Utah Transportation Commission officials say there's no way to speed up preparations for improvements to Provo Canyon highway (U.S. 189), but Utah County commissioners feel better all the time about the planned improvements.

According to the Utah Department of Transportation, it's going to be another year before new work begins on a 22-mile stretch of U.S. 189 from the mouth of Provo Canyon to U.S. 40, south of Heber.The consulting firm of Howard, Needles, Tammen & Bergendorff is working with county officials and citizens committees to develop a final version of a supplemental environmental impact statement that will govern highway improvements.

"They're giving us what we were asking for in our preliminary design," said Commissioner Gary Anderson. "I stand all amazed."

Provo Canyon Parkway Committee member Sammye Meadows said the consulting firm has been receptive to committee suggestions centering on environmental and recreational concerns. She said the firm's preliminary outline is "perfectly acceptable."

As part of the impact statement, the consulting firm next year will present a recommended road design to the Utah Transportation Commission and the Federal Highway Administration. Four design alternatives have been under consideration for the past year.

Wayne Winters, transportation commission vice chairman, said a final design has yet to be selected. The consulting firm, however, has been meeting with committees and county commissioners to fine tune what has been called the modified multiuse alternative.

The multiuse alternative is a four-lane divided highway designed for 50 mph traffic. The alignment closely follows the existing highway. Cost is approximately $90 million.

Winters said citizens groups will have continued opportunities to provide the firm with input. The next meeting of all groups and committees involved in highway improvements has been tentatively scheduled for Dec. 5.

Anderson said he hopes the final impact statement design includes a path through the canyon for hikers and bikers. Officials want the path kept away from the highway for safety.

Firm officials say they need another seven months to prepare the final version of the impact statement, which then will be reviewed by UDOT and the Federal Highway Administration. Five more months will be needed to finalize the highway design.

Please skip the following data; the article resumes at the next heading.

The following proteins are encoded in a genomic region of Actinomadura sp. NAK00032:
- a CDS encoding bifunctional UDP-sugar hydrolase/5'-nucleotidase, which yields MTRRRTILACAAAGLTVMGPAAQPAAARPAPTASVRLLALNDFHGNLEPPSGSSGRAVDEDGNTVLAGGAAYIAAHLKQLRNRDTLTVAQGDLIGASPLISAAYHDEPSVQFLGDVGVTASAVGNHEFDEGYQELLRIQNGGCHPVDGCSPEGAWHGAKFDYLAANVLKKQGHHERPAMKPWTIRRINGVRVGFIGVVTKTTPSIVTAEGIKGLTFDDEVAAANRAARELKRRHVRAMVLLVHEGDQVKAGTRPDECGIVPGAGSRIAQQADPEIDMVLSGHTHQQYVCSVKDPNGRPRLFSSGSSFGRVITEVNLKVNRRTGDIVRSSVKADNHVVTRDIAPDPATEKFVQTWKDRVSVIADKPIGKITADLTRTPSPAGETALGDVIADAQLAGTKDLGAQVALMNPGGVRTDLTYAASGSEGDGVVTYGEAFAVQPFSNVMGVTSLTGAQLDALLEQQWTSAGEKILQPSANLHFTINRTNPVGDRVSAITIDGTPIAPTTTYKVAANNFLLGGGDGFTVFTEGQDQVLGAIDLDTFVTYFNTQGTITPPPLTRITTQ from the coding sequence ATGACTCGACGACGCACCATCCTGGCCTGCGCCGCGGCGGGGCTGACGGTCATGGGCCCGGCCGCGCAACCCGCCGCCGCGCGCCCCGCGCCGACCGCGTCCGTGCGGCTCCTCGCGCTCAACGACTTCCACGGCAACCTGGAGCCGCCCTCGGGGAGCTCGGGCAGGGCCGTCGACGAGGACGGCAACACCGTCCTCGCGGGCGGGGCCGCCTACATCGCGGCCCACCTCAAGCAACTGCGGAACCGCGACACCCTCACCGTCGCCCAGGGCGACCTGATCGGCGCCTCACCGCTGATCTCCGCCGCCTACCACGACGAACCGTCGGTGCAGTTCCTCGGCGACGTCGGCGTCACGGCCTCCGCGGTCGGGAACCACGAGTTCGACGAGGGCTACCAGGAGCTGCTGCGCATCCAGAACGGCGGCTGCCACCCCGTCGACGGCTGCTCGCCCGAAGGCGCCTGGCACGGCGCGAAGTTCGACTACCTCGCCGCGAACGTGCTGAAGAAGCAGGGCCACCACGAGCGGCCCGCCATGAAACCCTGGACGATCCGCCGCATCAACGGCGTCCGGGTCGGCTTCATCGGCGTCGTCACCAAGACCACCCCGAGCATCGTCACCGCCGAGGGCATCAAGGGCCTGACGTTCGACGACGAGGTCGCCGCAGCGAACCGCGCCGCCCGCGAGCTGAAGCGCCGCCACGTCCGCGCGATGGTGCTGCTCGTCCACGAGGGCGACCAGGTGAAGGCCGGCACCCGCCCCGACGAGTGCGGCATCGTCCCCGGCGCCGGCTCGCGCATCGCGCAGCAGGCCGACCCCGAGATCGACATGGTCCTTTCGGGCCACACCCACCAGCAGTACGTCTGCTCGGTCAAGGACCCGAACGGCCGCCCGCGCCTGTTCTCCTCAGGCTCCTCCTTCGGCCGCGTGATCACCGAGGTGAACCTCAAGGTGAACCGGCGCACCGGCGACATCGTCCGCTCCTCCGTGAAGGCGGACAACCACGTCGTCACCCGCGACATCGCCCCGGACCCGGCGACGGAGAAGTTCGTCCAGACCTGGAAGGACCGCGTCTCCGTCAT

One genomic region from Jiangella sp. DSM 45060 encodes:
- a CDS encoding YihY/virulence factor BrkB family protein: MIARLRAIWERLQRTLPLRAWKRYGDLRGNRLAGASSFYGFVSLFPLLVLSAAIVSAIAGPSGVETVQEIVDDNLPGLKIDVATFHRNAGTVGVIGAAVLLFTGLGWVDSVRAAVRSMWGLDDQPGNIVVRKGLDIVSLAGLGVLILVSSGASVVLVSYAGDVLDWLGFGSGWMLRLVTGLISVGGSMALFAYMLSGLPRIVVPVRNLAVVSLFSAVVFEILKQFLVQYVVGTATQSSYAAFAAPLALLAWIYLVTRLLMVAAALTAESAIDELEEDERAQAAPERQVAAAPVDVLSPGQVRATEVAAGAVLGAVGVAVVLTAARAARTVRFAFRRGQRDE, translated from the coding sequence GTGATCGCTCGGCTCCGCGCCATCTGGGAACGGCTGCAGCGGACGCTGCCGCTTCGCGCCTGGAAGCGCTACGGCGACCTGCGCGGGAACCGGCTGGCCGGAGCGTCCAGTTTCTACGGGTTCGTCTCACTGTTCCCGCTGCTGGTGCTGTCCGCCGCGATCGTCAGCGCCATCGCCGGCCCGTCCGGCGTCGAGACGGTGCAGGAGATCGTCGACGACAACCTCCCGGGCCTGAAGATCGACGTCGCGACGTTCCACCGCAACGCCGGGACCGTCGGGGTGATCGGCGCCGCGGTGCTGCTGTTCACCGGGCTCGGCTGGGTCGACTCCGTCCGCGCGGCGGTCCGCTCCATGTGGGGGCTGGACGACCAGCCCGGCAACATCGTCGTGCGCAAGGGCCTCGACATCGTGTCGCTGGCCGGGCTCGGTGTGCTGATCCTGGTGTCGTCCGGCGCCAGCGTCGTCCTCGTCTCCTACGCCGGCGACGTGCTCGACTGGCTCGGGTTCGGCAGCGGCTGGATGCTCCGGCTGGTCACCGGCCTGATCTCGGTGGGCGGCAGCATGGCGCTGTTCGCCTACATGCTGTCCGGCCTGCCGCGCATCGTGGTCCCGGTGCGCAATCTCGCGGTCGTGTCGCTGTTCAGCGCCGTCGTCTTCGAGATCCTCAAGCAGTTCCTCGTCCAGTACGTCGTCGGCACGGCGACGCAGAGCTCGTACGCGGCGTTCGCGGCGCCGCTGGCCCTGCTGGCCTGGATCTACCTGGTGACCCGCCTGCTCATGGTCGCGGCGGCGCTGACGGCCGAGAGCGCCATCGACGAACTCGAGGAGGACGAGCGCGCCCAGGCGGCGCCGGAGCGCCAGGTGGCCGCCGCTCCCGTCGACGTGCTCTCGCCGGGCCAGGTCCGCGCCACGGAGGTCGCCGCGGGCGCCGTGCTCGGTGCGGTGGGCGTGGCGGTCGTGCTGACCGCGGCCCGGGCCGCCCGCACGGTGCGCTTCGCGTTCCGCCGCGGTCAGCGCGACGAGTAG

"We're really pleased. What it is, is what we've been asking for," Anderson said. "It's nothing short of a political miracle that we're at this point. I am absolutely amazed."

The only thing that would make the commission happier, Anderson said, is to have work on the road begin earlier. He said commissioners have taken flak over what many people believe to be delay tactics by state officials.

"There's not a thing we can do about it," Transportation Commission Chairman Sam Taylor told commissioners during a recent meeting. "We're looking at 13 months before we can possibly go to construction. That's as optimistic a schedule as we could put together."

Added Winters, "The best thing to be done is for all of us to be patient."

A $1.6 million landscaping project, however, will begin next spring along 1.4 miles of the highway at the mouth of Provo Canyon.

Meanwhile, work continues on some projects begun about two years ago. After opponents took the matter to court, a judge authorized completion of those projects but said no new work could be started until the supplemental environmental impact statement was completed.

Winters said he hopes highway officials will be able to avoid litigation once final highway plans are approved. But despite the receptiveness of state officials to public input, he predicted some people will be unhappy with the final design.